“Sintautai” - Encyclopedia of Jewish
Communities in Lithuania
(Lithuania)

54° 53' / 22° 59'

Translation of the “Sintautai” chapter from
Pinkas Hakehillot Lita

Written by Josef Rosin

Published by Yad Vashem

Published in Jerusalem, 1996


Click here to see how to add a Memorial Plaque to this Yizkor Book
GoldPlaque SilverPlaque BronzePlaque

 

Acknowledgments

Project Coordinator

Barry Mann

 

Our sincere appreciation to Yad Vashem
for permission to put this material on the JewishGen web site.

This is a translation from: Pinkas Hakehillot Lita: Encyclopedia of Jewish Communities, Lithuania,
Editor: Prof. Dov Levin, Assistant Editor: Josef Rosin, published by Yad Vashem, Jerusalem.


This material is made available by JewishGen, Inc. and the Yizkor Book Project for the purpose of
fulfilling our mission of disseminating information about the Holocaust and destroyed Jewish communities.
This material may not be copied, sold or bartered without JewishGen, Inc.'s permission. Rights may be reserved by the copyright holder.


JewishGen, Inc. makes no representations regarding the accuracy of the translation. The reader may wish to refer to the original material for verification.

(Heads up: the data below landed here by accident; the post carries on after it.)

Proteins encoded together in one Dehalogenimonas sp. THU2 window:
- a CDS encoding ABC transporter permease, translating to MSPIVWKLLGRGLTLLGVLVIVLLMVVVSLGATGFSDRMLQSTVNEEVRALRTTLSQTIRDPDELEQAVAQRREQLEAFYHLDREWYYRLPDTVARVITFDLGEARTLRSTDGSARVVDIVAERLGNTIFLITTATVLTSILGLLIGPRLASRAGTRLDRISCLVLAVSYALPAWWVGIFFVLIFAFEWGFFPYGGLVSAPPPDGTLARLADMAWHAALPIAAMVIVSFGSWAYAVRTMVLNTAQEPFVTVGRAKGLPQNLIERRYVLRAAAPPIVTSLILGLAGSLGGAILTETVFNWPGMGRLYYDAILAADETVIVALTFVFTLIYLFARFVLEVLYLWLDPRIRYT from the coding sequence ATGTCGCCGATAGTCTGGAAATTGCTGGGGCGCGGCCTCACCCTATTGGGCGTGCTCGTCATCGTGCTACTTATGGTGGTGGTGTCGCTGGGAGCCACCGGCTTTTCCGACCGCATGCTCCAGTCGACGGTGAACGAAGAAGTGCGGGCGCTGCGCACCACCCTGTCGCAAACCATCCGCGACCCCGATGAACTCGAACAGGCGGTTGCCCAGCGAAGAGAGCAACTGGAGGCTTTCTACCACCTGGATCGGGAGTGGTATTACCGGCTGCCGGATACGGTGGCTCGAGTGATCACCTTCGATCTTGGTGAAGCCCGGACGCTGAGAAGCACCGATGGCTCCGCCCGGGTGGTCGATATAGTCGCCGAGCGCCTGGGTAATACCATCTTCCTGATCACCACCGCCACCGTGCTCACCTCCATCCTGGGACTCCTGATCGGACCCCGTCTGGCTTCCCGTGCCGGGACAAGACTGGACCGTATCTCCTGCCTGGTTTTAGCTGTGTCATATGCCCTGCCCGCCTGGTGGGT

JewishGen is not responsible for inaccuracies or omissions in the original work and cannot rewrite or edit the text to correct inaccuracies and/or omissions.
Our mission is to produce a translation of the original work and we cannot verify the accuracy of statements or alter facts cited.


(Page 427)

Sintautai

In Yiddish, Sintovte

Written by Josef Rosin

Translated by Shimon Joffe

A county town, 8 km southwest of the district city of Sakiai. In 1797, the town had 250 people, including 80 Jews. The 1899 list of donors for the settling Eretz Yisrael, mentions Sintautai, an also the name of the delegate, Josef Finkelstein. In 1923, the town had 637 inhabitants, including 10 Jews. In 1931, the town had an oil processing plant and a flour mill owned by Jews. With the conquest of Lithuania by the Germans in June 1941, the local Jews shared the fate of the Jews of Sakiai and the vicinity. They were murdered in September 1941.


 Yizkor Book Project    JewishGen Home Page  


Yizkor Book Project Manager, Lance Ackerfeld
Emerita Yizkor Book Project Manager, Joyce Field
This web page created by Lance Ackerfeld

Copyright ©1999-2014 by JewishGen, Inc.
Updated 02 Dec 2011 by LA